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Family Educational Rights and Privacy Act (FERPA)
The Family Educational Rights and Privacy Act (FERPA) (20 U.S.C. § 1232g; 34 CFR Part 99) is a Federal law that protects the privacy of student education records. The law applies to all schools that receive funds under an applicable program of the U.S. Department of Education.
FERPA gives parents certain rights with respect to their children's education records. These rights transfer to the student when he or she reaches the age of 18 or attends a school beyond the high school level. Students to whom the rights have transferred are "eligible students." These rights include:
1. The right to inspect and review their education records maintained by the University within 45 days of the day the University receives a request for access. Requests to inspect and review educational records should be made in writing to the appropriate University official that maintains the records. The University will make arrangements for access and notify the student of the time and place where the records may be inspected. If the records are not maintained by the University official to whom the request was submitted, that official shall advise the student of the correct official to whom the request should be addressed. The University is not required to provide copies of records unless, for reasons such as great distance, it is impossible for eligible students to review the records. The University may charge a fee for copies.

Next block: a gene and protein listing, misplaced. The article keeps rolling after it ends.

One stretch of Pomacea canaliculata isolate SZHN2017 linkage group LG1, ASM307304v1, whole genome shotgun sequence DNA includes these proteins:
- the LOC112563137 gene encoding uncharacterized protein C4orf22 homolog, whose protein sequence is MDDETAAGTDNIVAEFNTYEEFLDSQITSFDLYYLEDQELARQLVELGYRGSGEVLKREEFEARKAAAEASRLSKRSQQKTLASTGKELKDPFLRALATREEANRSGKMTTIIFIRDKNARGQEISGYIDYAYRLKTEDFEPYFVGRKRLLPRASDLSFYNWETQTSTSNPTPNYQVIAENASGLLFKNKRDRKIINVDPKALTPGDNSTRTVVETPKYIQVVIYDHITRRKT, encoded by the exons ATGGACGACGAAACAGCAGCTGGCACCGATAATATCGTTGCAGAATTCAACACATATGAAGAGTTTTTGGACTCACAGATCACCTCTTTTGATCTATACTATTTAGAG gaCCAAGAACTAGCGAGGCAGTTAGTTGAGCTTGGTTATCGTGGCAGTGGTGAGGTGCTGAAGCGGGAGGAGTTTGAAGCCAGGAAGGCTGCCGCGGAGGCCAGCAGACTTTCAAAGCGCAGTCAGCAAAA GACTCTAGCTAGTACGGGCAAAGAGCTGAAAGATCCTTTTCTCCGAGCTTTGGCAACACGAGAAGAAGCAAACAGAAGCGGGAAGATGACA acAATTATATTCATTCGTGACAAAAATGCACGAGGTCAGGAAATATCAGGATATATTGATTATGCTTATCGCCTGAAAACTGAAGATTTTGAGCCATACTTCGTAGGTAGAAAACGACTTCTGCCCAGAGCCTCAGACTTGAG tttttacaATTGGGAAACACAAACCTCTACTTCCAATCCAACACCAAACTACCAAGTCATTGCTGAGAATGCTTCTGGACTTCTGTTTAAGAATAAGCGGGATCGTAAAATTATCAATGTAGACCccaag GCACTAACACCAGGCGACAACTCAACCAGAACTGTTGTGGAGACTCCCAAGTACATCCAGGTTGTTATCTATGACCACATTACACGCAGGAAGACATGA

2. The right to request that a school correct a record that they believe to be inaccurate or misleading. The student should write to the University official, clearly identify the part of the record he/she wants changed, and specify why he/she believes it is inaccurate. The University will notify the student of the decision. If the school decides not to amend the record, the eligible student then has the right to a formal hearing. After the hearing, if the school still decides not to amend the record, the eligible student has the right to place a statement with the record setting forth his or her view about the contested information.
Note: FERPA was not designed to provide a process to be used to question substantive judgments which are correctly recorded. The rights of challenge are not intended to allow students to contest, for example, a grade in a course because they felt a higher grade should have been assigned.